The Power of HIS Presence

Pope Benedict XVI wrote an Apostolic Exhortation, Sacramentum Caritatis, to remind all of us that “every great reform has in some way been linked to the rediscovery of the…Lord’s Eucharistic presence among His people.’” He urged us to recognize that we meet Jesus Himself in the Eucharist and therefore, this sacrament is the highest point in our lives. He asked for parishes to plan communal adoration, to return to solemn processions for Corpus Christi, to renew gestures and postures of deep reverence. “Receiving the Eucharist means adoring Him whom we receive.”

There is a religious order of lay brothers who are especially dedicated to spreading this message of adoration and reverence. They are so devoted to the presence of our Lord in this sacrament that they are willing to lay down their lives for Him.

The Knights of the Holy Eucharist believe our world is in need of serious reform. It can only be saved by this kind of change which Pope Benedict spoke of…We need a return to an awe-filled attitude toward the Bread of Life, in which the King of kings comes to be with us.

Benediction blessing in Knights chapel 2 compressed“Our world has lost belief in the Real Presence,” says Bro. David Mary, the Superior of the Knights. “Our role as Knights is to assist the universal Church by working to promote faith, adoration, reverence and devotion to our Lord.”

One postulant with the Knights describes his beginning at the Shrine of the Most Blessed Sacrament, in Hanceville, AL. “I started out studying and doing lawn work on the grounds here. Now I am a sacristan. I love this work. I do it for Jesus, our Eucharistic king.”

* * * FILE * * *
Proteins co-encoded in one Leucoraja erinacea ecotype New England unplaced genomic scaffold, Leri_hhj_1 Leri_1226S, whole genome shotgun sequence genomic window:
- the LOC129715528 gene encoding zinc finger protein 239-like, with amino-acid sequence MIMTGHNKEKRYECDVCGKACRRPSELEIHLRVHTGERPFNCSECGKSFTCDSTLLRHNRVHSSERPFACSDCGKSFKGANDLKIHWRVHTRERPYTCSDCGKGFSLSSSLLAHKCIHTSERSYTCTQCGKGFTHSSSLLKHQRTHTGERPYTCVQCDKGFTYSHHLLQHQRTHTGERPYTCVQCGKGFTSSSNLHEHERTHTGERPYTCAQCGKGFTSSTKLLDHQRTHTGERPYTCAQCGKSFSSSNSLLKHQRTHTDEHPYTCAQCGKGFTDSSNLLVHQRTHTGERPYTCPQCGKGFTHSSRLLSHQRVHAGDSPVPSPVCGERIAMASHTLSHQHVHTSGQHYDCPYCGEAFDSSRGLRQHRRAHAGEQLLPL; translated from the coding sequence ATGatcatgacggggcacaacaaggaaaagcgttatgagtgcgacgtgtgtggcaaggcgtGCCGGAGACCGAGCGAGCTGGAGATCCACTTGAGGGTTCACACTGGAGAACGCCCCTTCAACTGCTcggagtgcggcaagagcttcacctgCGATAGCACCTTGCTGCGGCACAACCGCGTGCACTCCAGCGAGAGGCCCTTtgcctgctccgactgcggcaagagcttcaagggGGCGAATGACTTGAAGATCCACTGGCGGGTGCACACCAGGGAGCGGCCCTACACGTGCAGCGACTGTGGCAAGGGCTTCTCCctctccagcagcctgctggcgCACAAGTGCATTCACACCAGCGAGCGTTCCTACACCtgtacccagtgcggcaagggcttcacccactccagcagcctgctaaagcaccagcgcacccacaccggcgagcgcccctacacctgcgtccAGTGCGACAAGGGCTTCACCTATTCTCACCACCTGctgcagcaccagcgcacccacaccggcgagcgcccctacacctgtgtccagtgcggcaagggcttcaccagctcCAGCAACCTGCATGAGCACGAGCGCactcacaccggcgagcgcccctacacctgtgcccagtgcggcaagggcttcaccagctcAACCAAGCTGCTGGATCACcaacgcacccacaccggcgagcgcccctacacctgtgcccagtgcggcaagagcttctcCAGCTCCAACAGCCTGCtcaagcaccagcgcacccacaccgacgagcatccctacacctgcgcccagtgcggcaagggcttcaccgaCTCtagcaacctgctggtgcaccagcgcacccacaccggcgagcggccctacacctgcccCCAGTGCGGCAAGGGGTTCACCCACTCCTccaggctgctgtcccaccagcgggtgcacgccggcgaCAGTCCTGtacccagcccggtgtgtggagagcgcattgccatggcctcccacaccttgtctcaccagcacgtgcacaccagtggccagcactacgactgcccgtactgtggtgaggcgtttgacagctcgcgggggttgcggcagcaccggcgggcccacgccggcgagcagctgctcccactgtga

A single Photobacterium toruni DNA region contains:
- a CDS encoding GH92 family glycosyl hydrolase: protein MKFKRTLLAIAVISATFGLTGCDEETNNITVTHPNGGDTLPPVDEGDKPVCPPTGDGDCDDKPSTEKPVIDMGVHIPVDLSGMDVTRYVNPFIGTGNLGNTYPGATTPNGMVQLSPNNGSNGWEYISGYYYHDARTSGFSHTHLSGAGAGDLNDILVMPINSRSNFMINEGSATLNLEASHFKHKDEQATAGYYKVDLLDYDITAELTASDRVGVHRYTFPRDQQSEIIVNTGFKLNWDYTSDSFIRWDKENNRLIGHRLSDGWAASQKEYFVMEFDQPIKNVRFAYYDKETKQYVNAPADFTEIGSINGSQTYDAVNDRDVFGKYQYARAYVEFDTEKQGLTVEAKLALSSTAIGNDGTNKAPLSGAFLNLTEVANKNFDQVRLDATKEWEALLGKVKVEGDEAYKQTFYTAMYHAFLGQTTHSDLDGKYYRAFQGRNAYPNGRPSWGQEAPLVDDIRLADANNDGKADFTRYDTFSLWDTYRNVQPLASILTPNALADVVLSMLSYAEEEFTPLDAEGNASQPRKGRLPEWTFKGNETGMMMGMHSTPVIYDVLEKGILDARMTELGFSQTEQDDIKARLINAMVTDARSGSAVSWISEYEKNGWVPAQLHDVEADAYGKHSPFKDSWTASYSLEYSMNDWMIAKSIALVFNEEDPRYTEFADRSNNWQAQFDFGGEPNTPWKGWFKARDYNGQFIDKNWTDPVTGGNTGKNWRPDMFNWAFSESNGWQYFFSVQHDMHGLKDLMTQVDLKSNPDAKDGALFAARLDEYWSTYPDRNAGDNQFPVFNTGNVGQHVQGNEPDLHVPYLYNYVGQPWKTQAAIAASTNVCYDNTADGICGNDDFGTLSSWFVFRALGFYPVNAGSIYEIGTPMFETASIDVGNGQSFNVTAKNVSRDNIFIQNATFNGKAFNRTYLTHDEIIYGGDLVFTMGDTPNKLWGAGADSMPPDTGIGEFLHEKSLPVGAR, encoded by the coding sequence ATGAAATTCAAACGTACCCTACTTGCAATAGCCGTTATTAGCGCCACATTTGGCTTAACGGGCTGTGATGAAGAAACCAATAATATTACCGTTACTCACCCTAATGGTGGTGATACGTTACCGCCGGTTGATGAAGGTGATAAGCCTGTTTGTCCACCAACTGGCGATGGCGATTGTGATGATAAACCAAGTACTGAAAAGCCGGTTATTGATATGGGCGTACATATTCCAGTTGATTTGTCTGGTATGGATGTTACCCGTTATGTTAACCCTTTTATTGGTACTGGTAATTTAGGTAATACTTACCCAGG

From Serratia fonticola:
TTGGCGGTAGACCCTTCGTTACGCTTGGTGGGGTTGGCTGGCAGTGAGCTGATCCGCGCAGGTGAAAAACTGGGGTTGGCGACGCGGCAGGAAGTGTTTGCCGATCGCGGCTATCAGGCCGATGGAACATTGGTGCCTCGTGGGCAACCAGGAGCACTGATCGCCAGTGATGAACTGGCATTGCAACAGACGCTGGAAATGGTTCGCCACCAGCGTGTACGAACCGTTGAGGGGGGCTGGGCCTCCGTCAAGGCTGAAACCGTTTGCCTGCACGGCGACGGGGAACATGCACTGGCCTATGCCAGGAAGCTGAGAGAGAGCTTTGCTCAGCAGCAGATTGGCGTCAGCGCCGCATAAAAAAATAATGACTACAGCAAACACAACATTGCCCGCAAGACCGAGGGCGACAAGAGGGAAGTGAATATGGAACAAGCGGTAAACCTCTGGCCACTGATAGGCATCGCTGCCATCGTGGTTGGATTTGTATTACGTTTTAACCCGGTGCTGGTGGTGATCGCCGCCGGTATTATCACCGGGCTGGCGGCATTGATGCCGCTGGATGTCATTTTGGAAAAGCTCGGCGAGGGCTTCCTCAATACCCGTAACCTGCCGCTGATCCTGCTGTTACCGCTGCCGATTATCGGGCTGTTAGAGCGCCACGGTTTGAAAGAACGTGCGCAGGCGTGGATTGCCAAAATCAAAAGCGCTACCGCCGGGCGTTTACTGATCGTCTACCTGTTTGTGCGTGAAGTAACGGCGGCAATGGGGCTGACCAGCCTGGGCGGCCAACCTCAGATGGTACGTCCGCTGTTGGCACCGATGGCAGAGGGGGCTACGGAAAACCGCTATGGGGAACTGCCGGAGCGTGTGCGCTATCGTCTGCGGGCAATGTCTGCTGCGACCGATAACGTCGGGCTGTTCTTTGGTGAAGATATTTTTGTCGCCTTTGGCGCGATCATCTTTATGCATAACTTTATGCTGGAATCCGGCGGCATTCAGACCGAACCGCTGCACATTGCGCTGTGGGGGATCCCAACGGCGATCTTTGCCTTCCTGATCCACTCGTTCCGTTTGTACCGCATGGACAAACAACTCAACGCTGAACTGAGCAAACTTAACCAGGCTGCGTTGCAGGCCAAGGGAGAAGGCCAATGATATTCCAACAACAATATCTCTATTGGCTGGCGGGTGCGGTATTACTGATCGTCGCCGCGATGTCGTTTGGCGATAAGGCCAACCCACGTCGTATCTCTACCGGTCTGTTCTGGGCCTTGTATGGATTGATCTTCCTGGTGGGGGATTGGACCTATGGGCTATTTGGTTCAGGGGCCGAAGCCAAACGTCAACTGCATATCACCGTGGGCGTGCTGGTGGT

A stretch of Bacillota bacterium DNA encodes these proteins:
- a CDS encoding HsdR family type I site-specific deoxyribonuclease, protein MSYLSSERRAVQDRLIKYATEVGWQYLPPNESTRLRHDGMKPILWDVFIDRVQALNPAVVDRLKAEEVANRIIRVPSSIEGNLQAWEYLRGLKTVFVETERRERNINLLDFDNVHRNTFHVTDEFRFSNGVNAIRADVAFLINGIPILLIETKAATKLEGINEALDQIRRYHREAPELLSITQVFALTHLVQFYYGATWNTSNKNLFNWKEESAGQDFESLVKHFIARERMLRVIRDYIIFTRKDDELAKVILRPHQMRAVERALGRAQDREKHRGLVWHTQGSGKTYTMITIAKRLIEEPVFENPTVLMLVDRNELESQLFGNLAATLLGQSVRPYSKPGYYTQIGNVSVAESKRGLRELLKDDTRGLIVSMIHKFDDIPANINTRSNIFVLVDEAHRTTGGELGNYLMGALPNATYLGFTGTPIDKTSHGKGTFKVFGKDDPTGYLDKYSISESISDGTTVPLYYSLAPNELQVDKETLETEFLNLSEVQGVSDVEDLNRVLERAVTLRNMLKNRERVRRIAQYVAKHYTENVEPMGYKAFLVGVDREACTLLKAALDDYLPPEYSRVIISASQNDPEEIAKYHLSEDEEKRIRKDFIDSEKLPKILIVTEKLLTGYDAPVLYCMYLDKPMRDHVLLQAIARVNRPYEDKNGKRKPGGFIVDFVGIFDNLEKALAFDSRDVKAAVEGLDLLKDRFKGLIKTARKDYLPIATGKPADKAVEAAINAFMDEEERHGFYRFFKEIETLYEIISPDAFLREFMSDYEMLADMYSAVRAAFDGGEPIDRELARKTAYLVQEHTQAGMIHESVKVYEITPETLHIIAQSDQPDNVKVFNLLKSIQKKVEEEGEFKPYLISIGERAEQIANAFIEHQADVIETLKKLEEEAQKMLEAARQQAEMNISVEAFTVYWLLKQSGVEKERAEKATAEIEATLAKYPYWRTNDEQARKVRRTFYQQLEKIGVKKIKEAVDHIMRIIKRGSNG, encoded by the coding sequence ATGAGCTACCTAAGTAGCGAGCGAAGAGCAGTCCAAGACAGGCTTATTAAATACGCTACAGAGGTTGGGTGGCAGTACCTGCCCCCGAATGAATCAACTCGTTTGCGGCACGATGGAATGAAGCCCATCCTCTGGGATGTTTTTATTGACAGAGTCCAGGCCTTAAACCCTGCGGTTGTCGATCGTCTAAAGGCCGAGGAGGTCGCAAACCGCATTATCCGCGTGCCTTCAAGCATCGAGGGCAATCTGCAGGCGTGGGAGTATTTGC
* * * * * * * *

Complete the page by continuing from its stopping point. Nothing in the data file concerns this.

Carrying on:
The training (or formation) of a Knight is a process that can take from six to eight years. “Men enter our community here with open hearts. There is time for discernment. In the meantime, spending an hour or more in adoration is the most important activity in the day of all Knights.”

Through their example of reverence, through their meetings with visitors to the Shrine and through their prayers and outreach to the world, the Knights have a message to share: Jesus comes to be with us in what looks like bread and wine. He who holds all the power of the universe, out of great Love, comes to feed our souls. What can we give our Lord in return? We are all called to devotion, reverence, attention, commitment.

To learn more about the Knights of the Holy Eucharist, visit their website at www.knights.org.

Judith Costello

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Judith Costello, MA, OCDS is a Third Order Discalced Carmelite from a rural town in New Mexico. She and her family live on a five acre plot they call "Sagging Acres." Even though Peter, age 18, weed whacks two acres on a regular basis, the weeds keep on growing! With two kids, one goat "kid", several chickens and ducks, Sagging Acres is always busy! Judith writes from her experiences in parenting and in studying the faith. She blogs regularly with CatholicMom.com and IntegratedCatholicLife.com and now with CatholicExchange.com. She writes for regional and national publications as well. Her lessons on faith, written for CatechismClass.com are now available in limited edition book form--"How to Pray Like the Saints" and "To Mary, Our Morning Star." She is an artist and her work can be seen at www.flickr.com/photos/faithart/. Peter is heading for Notre Dame.

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  • rosebud

    I learned a vital insight from Patrick Madrid’s Right Here – Right Now program about our Lord’s Divine Presence in this form; The Church teaches that the fullness of this presence is only present until it changes form through our consuming the Bread & wine. This teaching would lead to the conclusion that frequent reception of & adoration in the Presence of the Transubstantiated Bread & Wine is necessary to be in the “Fullest” contact with Our Lord.

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